Eric Gerard Laneuville is a director on How to Get Away with Murder.
Life and CareerEdit
Laneuville was born in New Orleans, Louisiana, the son of Mildred, a guidance counselor, and Alexander Laneuville. He began acting while attending Audubon Junior High School in the Crenshaw, Los Angeles, District. He often played juvenile characters younger than his own age. He appeared in several musicals staged at Audubon by drama teacher Mario Lomeli, including Bye Bye Birdie, Annie Get Your Gun, and Oklahoma!. While taking drama courses at nearby Susan Miller Dorsey High School, he began acting professionally, co-starring as a troubled youth in an award-winning television movie and becoming a semi-regular cast member on Room 222, including one episode in which he appeared with his future Force of One co-star, Chuck Norris. He appeared in three episodes of Sanford and Son, as Esther's adopted son. In 1982, he landed the role of Luther Hawkins in the television series St. Elsewhere. He stayed with the series until it ended in 1988. As well as The Omega Man (1971), his other film appearances included roles in Black Belt Jones (1974), Death Wish (1974) opposite Charles Bronson, Shoot It Black, Shoot It Blue (1974), A Piece of the Action (1977), Love at First Bite (1979), A Force of One, (1979), The Baltimore Bullet (1980) and Back Roads (1981).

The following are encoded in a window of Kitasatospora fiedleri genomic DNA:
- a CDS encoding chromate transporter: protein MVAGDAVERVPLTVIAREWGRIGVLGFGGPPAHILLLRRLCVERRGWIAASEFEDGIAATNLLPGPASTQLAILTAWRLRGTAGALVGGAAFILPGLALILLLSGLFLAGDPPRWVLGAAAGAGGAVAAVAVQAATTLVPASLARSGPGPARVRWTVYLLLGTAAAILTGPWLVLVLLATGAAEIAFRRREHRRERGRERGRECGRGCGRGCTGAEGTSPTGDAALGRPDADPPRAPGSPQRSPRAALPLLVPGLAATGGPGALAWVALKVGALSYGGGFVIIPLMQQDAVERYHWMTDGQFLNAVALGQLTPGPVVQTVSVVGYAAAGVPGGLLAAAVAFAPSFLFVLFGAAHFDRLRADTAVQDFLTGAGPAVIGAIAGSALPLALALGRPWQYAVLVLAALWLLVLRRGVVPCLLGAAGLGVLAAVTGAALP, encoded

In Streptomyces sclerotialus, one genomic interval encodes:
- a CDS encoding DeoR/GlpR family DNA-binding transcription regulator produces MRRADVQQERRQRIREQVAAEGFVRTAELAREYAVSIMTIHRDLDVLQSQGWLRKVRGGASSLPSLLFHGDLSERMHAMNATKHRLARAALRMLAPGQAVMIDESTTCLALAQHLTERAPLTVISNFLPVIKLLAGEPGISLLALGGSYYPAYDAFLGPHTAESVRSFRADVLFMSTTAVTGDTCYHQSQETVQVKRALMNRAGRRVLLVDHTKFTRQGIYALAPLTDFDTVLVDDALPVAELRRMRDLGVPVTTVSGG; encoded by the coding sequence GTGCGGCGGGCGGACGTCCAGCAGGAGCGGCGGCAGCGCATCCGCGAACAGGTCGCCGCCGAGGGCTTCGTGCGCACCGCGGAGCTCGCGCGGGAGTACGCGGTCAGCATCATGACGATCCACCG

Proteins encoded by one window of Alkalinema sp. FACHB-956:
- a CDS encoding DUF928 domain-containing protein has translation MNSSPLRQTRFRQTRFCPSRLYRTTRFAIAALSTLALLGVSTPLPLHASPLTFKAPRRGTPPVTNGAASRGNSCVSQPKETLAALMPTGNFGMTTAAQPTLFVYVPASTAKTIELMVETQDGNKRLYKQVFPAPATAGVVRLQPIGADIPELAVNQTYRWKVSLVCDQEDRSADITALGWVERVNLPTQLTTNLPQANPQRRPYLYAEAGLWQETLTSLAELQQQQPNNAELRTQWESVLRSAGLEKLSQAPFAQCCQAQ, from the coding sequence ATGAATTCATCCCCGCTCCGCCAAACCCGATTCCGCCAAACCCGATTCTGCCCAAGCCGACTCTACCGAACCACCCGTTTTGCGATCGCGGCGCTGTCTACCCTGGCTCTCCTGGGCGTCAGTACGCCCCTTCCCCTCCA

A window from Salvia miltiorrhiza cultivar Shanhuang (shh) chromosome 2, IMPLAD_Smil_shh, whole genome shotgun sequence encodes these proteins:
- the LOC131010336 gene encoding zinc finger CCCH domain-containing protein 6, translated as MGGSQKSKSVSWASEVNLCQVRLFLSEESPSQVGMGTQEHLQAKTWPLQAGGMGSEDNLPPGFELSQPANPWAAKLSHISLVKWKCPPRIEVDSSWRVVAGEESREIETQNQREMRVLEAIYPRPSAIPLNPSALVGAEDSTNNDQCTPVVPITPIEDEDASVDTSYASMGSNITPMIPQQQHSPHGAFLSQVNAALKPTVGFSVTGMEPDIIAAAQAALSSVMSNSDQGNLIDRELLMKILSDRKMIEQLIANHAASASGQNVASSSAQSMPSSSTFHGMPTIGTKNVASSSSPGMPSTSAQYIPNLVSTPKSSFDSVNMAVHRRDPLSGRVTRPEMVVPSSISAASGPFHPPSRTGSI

Laneuville's first directing assignments were for episodes of St. Elsewhere. He has subsequently directed episodes of L.A. Law (1986), Quantum Leap (1989), Doogie Howser, M.D. (1990), NYPD Blue (1993), ER (1995), 413 Hope St., Gilmore Girls (2004), Lie to Me (2009), Monk (2005), The Mentalist (2009–12), Invasion, Medium, Lost (2005–08), Girlfriends, Everybody Hates Chris, Prison Break, Blue Bloods, Ghost Whisperer, and Grimm (2012–14). In 1992 he won an Emmy for directing the episode "All God's Children" of the NBC series I'll Fly Away. He also directed the 2004 television film, America's Prince: The John F. Kennedy Jr. Story. As his directing career took off, Laneuville's acting career continued only sporadically, usually in small cameo roles. His most recent on-camera appearance was on October 3, 2014, in a guest role on "Blue Bloods" in an episode he also directed. Prior to that, he had appeared as Dr. Lamar in the TV series Scrubs. He also appeared in the Fear of a Black Hat (1994), a mockumentary parodying 1990s hip-hop culture.
|"Your Funeral"||"Whose Blood Is That?"||"The Baby Was Never Dead"||"It's Her Kid"||"It Was the Worst Day of My Life"|
|"We Can Find Him"||"I Got Played"||"I Want to Love You Until the Day I Die"||"He Betrayed Us Both"||"Don't Go Dark on Me"|
|"Be the Martyr"||"We Know Everything"||"Where Are Your Parents?"||"Make Me the Enemy"||"Please Say No One Else Is Dead"|